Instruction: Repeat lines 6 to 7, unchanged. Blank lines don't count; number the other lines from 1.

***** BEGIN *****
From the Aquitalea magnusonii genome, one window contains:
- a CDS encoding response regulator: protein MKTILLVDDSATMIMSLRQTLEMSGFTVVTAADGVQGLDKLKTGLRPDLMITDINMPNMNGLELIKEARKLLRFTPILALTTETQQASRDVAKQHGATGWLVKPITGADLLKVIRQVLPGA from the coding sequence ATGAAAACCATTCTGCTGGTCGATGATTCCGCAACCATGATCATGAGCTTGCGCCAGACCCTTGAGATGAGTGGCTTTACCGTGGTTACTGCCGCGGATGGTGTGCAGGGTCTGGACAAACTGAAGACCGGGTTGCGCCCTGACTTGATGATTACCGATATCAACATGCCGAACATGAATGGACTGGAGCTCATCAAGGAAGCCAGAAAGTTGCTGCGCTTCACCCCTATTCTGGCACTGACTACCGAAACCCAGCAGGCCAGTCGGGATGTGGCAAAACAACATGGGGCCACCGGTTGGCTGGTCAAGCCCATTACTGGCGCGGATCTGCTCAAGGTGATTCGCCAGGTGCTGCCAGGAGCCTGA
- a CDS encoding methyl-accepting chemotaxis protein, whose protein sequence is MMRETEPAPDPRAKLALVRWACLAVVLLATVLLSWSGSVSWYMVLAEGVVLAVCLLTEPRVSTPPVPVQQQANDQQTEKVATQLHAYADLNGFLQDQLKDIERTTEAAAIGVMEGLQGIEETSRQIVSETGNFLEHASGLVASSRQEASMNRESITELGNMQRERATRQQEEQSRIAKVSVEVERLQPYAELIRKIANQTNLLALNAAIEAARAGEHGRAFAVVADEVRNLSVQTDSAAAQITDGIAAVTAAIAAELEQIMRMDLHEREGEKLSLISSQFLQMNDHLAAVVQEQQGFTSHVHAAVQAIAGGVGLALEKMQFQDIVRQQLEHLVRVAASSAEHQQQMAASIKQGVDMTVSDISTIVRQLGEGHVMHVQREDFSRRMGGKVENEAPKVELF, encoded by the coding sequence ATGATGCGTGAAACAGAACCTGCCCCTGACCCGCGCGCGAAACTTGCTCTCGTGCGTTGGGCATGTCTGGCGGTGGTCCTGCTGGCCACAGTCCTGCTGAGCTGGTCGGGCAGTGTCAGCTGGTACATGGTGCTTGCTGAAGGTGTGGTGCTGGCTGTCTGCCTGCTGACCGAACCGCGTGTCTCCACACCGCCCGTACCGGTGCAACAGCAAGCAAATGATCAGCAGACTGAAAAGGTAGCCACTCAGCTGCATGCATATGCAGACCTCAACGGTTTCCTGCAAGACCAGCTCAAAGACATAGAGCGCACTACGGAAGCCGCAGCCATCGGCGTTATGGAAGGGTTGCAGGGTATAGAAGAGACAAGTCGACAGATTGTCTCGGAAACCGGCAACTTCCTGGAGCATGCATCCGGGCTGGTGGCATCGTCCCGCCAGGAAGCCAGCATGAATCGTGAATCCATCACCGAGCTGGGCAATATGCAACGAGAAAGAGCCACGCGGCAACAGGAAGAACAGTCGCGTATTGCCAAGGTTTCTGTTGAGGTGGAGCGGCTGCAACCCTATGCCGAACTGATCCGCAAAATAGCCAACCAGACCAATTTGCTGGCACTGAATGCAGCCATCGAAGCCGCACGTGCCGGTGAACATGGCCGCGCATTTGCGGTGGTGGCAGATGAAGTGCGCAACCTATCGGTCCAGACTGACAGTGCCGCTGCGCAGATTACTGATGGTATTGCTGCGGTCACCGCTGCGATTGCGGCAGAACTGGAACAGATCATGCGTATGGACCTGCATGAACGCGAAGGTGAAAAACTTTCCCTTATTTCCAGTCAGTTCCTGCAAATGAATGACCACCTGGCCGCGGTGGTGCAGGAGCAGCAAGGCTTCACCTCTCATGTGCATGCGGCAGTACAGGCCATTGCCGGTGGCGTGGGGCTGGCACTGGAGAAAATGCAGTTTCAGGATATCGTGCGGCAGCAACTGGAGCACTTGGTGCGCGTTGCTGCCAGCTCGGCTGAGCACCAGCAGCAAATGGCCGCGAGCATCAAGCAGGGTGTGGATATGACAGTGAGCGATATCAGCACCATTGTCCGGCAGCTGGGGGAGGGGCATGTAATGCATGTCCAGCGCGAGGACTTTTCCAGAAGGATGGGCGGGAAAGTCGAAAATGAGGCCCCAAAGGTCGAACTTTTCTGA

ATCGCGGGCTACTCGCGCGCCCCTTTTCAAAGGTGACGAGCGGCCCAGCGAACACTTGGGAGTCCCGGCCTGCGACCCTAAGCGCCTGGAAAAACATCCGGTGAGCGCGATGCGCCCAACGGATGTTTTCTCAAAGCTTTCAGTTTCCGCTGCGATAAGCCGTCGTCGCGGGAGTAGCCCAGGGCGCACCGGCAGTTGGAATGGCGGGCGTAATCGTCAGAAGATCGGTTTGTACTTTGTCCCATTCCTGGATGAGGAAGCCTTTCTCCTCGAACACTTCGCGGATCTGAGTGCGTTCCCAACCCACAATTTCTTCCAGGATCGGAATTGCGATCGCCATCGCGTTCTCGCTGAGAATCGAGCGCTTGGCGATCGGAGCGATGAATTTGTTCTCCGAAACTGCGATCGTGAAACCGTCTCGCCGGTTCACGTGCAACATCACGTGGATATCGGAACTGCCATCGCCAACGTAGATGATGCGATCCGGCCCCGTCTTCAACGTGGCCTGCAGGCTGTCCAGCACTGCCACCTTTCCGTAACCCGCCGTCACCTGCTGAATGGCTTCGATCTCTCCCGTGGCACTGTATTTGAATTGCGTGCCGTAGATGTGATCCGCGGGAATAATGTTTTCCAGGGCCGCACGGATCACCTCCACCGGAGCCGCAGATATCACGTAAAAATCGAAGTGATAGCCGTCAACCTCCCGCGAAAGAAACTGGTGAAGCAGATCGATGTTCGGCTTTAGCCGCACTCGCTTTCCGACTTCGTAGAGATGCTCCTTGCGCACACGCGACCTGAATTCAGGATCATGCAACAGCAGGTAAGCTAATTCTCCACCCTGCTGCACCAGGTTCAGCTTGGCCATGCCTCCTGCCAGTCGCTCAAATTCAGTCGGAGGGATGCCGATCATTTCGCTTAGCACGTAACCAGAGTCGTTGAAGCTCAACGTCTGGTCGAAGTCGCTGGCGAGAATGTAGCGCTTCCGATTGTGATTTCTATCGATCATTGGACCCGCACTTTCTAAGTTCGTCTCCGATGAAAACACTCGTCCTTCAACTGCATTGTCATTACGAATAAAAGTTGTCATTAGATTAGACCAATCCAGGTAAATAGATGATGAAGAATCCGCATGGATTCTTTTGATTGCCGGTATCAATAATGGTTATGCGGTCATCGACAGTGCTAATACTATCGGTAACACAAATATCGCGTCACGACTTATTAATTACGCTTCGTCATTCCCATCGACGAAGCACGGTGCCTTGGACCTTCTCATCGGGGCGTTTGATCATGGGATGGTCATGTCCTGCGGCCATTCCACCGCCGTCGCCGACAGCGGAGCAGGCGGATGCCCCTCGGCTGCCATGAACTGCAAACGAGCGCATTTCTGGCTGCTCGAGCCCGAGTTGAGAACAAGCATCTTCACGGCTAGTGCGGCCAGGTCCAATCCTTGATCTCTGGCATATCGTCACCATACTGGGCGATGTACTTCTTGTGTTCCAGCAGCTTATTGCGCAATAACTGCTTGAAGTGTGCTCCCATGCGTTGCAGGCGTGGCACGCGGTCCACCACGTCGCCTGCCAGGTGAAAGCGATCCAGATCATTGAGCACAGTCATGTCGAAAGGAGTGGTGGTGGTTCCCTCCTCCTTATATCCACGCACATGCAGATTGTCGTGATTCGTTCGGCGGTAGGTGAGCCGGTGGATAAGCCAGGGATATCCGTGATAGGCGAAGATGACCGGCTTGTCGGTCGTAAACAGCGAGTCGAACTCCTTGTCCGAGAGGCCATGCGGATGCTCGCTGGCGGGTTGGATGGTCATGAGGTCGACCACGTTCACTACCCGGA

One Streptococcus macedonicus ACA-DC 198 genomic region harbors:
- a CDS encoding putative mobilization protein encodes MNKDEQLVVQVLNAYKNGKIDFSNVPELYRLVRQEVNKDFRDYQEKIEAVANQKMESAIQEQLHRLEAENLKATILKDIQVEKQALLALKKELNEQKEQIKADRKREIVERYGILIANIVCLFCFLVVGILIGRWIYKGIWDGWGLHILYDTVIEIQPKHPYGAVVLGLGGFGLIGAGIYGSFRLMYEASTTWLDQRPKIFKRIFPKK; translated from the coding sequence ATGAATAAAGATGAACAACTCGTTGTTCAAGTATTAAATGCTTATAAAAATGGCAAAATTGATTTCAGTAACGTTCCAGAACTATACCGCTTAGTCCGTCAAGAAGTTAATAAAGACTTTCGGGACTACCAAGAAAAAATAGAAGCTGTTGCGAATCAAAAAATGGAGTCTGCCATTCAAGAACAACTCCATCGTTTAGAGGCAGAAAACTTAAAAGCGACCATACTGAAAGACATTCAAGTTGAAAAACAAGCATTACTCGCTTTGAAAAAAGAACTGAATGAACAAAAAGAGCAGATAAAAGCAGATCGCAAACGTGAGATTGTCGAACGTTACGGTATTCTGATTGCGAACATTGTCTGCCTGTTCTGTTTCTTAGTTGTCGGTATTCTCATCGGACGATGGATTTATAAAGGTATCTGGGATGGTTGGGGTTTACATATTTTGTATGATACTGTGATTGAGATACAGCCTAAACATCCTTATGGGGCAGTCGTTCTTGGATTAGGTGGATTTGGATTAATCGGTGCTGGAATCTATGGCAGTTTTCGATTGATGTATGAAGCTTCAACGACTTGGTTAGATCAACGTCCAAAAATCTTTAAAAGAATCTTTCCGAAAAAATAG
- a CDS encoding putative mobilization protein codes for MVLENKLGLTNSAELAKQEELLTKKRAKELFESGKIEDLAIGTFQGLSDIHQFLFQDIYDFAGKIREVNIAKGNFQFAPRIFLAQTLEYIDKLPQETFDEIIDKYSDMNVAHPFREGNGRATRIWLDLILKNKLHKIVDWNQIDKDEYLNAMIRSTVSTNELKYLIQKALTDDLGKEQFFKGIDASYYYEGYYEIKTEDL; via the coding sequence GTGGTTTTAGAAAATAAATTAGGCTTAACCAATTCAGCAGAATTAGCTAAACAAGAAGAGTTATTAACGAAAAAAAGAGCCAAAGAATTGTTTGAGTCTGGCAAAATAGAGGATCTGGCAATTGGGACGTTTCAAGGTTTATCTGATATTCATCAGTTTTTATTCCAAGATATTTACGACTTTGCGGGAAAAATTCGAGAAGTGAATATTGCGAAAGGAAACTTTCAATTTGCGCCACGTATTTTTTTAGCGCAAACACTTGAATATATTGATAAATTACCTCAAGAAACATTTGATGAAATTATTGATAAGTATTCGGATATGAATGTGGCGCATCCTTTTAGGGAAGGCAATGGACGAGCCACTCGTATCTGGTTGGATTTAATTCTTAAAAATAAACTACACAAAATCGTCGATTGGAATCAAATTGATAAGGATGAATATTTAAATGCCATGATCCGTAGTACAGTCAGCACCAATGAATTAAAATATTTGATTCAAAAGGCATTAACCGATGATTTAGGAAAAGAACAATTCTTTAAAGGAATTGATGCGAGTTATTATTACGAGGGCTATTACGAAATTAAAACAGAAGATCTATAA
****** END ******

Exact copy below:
- a CDS encoding putative mobilization protein encodes MNKDEQLVVQVLNAYKNGKIDFSNVPELYRLVRQEVNKDFRDYQEKIEAVANQKMESAIQEQLHRLEAENLKATILKDIQVEKQALLALKKELNEQKEQIKADRKREIVERYGILIANIVCLFCFLVVGILIGRWIYKGIWDGWGLHILYDTVIEIQPKHPYGAVVLGLGGFGLIGAGIYGSFRLMYEASTTWLDQRPKIFKRIFPKK; translated from the coding sequence ATGAATAAAGATGAACAACTCGTTGTTCAAGTATTAAATGCTTATAAAAATGGCAAAATTGATTTCAGTAACGTTCCAGAACTATACCGCTTAGTCCGTCAAGAAGTTAATAAAGACTTTCGGGACTACCAAGAAAAAATAGAAGCTGTTGCGAATCAAAAAATGGAGTCTGCCATTCAAGAACAACTCCATCGTTTAGAGGCAGAAAACTTAAAAGCGACCATACTGAAAGACATTCAAGTTGAAAAACAAGCATTACTCGCTTTGAAAAAAGAACTGAATGAACAAAAAGAGCAGATAAAAGCAGATCGCAAACGTGAGATTGTCGAACGTTACGGTATTCTGATTGCGAACATTGTCTGCCTGTTCTGTTTCTTAGTTGTCGGTATTCTCATCGGACGATGGATTTATAAAGGTATCTGGGATGGTTGGGGTTTACATATTTTGTATGATACTGTGATTGAGATACAGCCTAAACATCCTTATGGGGCAGTCGTTCTTGGATTAGGTGGATTTGGATTAATCGGTGCTGGAATCTATGGCAGTTTTCGATTGATGTATGAAGCTTCAACGACTTGGTTAGATCAACGTCCAAAAATCTTTAAAAGAATCTTTCCGAAAAAATAG
- a CDS encoding putative mobilization protein codes for MVLENKLGLTNSAELAKQEELLTKKRAKELFESGKIEDLAIGTFQGLSDIHQFLFQDIYDFAGKIREVNIAKGNFQFAPRIFLAQTLEYIDKLPQETFDEIIDKYSDMNVAHPFREGNGRATRIWLDLILKNKLHKIVDWNQIDKDEYLNAMIRSTVSTNELKYLIQKALTDDLGKEQFFKGIDASYYYEGYYEIKTEDL; via the coding sequence GTGGTTTTAGAAAATAAATTAGGCTTAACCAATTCAGCAGAATTAGCTAAACAAGAAGAGTTATTAACGAAAAAAAGAGCCAAAGAATTGTTTGAGTCTGGCAAAATAGAGGATCTGGCAATTGGGACGTTTCAAGGTTTATCTGATATTCATCAGTTTTTATTCCAAGATATTTACGACTTTGCGGGAAAAATTCGAGAAGTGAATATTGCGAAAGGAAACTTTCAATTTGCGCCACGTATTTTTTTAGCGCAAACACTTGAATATATTGATAAATTACCTCAAGAAACATTTGATGAAATTATTGATAAGTATTCGGATATGAATGTGGCGCATCCTTTTAGGGAAGGCAATGGACGAGCCACTCGTATCTGGTTGGATTTAATTCTTAAAAATAAACTACACAAAATCGTCGATTGGAATCAAATTGATAAGGATGAATATTTAAATGCCATGATCCGTAGTACAGTCAGCACCAATGAATTAAAATATTTGATTCAAAAGGCATTAACCGATGATTTAGGAAAAGAACAATTCTTTAAAGGAATTGATGCGAGTTATTATTACGAGGGCTATTACGAAATTAAAACAGAAGATCTATAA